The BugLady’s excursions onto the prairie are always enhanced by the sight of the almost-monarch-sized (2 ½”-3 ½” wingspan) Great Spangled Fritillaries sailing along among the flowers https://bugguide.net/node/view/1995412/bgimage. They come by their names honestly – great and spangled indeed https://bugguide.net/node/view/61315/bgimage! For more information about them, see https://uwm.edu/field-station/great-spangled-fritillary/.
This summer, she’s been lucky enough to find these beautiful, also-spangled, Silver-bordered Fritillaries (Boloria selene) alternately bustling and gliding along at the margins of wetlands. They are in a different genus than the Great Spangled – Boloria are called the lesser fritillaries – and with 1 ½” to 2” wingspans, they are noticeably smaller. Selene was goddess of the moon in ancient Greek mythology; a previous scientific name is Brenthis myrina, and an old common name for this species is “little myrina,” which the BugLady doesn’t understand, because myrina refers to the Amazon mythology.
Fritillaries are in the brush-footed butterfly family Nymphalidae – butterflies whose first pair of legs is reduced and “brushy” and who walk around on their second and third pairs of legs.
Silver-bordered Fritillaries are found around marshes, sedge meadows, and bogs across the northern half of the US and into Canada (in the southern part of their range they may live at higher elevations), and at another location – more about that in a sec. They are homebodies that do not disperse enthusiastically from the enclaves where they are found.
Males patrol for females. Females lay eggs on violets, their caterpillars’ sole food plants, though sometimes she puts her eggs on the ground or on grasses near violet plants, and then her offspring must find their first meal for themselves. They don’t have a favorite violet – whatever’s growing nearby works for them – and they don’t appear to use non-native violet species. Adults nectar on members of the composite, pea, and milkweed families.
They produce at least two broods each year, and the final brood overwinters as caterpillars, sheltered on the ground, in a stage of dormancy. Some of these overwintering larvae are half-grown when they tuck in for the winter, and some are fairly recently hatched, so the appearance of adult butterflies is somewhat staggered after they awake, resume feeding, and complete their metamorphosis in spring, a phenomenon that Scudder investigated in 1889.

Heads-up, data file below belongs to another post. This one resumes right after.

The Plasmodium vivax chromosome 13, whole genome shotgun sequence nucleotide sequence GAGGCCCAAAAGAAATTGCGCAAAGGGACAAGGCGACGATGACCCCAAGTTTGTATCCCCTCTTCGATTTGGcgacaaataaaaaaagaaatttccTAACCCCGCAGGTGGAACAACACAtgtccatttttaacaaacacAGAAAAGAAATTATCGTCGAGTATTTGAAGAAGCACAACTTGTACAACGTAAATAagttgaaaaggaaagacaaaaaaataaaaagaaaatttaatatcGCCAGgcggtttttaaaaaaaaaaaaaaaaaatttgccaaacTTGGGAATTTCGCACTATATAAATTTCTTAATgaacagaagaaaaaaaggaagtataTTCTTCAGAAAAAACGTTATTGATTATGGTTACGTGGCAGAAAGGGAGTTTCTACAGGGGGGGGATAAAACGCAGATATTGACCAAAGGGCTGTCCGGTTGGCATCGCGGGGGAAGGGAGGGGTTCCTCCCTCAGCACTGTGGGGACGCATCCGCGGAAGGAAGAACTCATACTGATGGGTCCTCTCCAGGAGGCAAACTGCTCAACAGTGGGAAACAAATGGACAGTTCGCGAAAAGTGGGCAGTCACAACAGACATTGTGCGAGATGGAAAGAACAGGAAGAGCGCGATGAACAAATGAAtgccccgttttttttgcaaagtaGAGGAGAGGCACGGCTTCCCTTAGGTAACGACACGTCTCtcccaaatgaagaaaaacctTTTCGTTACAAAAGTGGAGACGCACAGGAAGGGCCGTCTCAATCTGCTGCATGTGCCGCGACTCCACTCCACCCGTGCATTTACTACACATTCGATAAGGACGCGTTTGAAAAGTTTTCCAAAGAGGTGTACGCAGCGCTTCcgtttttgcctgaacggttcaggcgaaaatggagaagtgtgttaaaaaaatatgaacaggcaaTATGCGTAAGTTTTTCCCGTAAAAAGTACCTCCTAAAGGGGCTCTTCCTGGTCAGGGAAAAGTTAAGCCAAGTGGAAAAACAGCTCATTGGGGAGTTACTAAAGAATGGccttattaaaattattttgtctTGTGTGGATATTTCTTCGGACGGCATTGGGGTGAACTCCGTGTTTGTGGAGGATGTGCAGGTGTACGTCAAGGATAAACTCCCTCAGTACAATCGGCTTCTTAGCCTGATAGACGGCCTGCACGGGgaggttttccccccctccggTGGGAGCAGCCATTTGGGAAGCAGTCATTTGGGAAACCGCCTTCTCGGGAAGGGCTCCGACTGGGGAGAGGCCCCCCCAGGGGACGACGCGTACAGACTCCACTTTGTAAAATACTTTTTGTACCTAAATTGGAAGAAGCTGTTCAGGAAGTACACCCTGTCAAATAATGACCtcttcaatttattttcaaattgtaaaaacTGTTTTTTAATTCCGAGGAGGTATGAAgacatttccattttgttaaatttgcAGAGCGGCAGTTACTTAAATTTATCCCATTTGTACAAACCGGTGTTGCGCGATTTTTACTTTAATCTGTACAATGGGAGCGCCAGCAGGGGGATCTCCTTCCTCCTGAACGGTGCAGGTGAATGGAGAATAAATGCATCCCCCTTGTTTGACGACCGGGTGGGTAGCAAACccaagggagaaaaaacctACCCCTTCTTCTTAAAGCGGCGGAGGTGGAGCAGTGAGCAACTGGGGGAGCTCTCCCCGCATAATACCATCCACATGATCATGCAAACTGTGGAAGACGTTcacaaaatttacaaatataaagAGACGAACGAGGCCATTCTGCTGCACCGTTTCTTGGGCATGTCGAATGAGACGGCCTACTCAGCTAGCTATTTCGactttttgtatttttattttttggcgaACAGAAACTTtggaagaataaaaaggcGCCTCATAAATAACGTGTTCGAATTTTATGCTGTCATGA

Silver-bordered Fritillary don’t adapt rapidly to change, and their populations are decreasing across their range. Their numbers probably rose as European settlers whacked back the endless forests of the eastern US, creating favorable habitat. But the resulting agricultural landscape was not friendly to them either, because wetlands were drained (so the land could be “more productive”), and because their violets were plowed up or were pushed out by the European crops. According to Massachusetts Butterflies, roadside ditches are emerging as important habitat for Silver-bordered Fritillaries in that state. Food specialists are, by nature, closer to the abyss than are generalists.
Spraying for gypsy moths threatens them, climate change is thinning populations of this northern-oriented species across the southern edge of its range, and they continue to be bothered by habitat loss and habitat fragmentation.
If you google Boloria selene, you’ll also get hits from across The Pond, where the Silver-bordered Fritillary is known as the Small Pearl-bordered Fritillary (as one source said, “from the series of ‘pearls’ that run along the outside edge of the underside of the hindwing”). It’s found from Great Britain through Europe and into Asia, and, alas, its populations are declining abroad, too, due to habitat change brought by agriculture.
Like the American members of the species, the Small Pearl-bordered Fritillary is a fairly sedentary butterfly that doesn’t travel far from its natal wetland. When habitat gets fragmented, populations get isolated, and genetic diversity diminishes. Research indicates that when siblings of this species mate – a possibility that becomes more likely with isolation – their offspring aren’t viable.
Apropos of nothing, as the BugLady’s Dad used to say, the BugLady found this cute little bug while doing an unrelated search https://bugguide.net/node/view/22991/bgimage (she has photographed the adult, which is also awesome!), and this blog.whose first article is about insect use of swamp milkweed http://www.hiltonpond.org/ThisWeek210811.html.
Kate Redmond, The BugLady
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